Wesleyan’s campus was spacey, beautiful, and had a comfortable environment. It was similar to Vassar but the only difference I would say, is that it was slightly more urban in the sense that it wasn’t so isolated. We had a tour but no information session since they were not available during the weekends. We were able to speak with two tour guides and received extra information about the college. Quite frankly, the school doesn’t fit my criteria mainly because it isn’t urban enough.

We went to lunch right after and had a very interesting discussion about each of our high school. We talked about why students weren’t really buying into the ILC and how to assess the situation. We all certainly agreed that consistent and proactive communication was needed in order to improve the ILC applicant rates. The discussion was very deep and motivated me to better my school. I plan on advocating the ILC at my school by giving presentations to students and helping them through the process. This will be my senior year at high school so I feel as if I should try as hard as I can to make it better for my class and the younger generations.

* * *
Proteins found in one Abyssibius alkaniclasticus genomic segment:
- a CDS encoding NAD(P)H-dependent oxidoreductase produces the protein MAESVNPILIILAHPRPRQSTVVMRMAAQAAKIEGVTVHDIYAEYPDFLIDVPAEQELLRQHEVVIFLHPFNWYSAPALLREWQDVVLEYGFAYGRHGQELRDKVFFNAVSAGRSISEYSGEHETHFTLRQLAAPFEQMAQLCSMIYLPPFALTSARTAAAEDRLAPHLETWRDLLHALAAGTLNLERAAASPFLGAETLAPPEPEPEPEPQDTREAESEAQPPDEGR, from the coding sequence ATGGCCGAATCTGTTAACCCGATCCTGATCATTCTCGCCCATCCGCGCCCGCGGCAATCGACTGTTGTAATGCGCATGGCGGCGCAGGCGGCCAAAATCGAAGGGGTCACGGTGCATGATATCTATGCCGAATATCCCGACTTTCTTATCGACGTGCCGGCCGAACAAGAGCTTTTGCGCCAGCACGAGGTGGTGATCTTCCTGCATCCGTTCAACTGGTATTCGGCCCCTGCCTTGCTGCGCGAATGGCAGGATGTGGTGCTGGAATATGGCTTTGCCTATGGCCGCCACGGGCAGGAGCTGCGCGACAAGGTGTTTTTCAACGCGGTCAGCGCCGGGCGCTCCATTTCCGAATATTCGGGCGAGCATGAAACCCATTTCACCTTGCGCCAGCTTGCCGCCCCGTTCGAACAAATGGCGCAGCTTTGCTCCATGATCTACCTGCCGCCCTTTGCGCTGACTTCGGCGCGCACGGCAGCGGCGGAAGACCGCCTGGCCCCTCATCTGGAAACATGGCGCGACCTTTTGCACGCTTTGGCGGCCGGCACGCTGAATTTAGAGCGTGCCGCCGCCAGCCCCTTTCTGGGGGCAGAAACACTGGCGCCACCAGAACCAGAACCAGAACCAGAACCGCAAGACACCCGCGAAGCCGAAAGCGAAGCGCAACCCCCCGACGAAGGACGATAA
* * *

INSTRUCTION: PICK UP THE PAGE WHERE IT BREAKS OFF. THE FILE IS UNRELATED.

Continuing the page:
We got back to the hotel and were able to rest up for about two hours before going to the Yale Summer Cabaret. I decided to take advantage of the fitness gym and burn off some calories from all of the previous dinners. It was great that I managed to get some exercise considering the week’s busy schedule. They say that exercising helps keep the mind and body focused, so this was much needed since the grand strategies course will begin tomorrow.

We congregated later and went go watch the Yale Summer Cabaret. It was very entertaining and the lady that performed was extremely talented. The act was called “The K of D.” It focused on an Ohio urban legend about a girl who had the kiss of death. The cabaret marked the last dinner with our chaperone. After today, we are to be on our own for the next two weeks.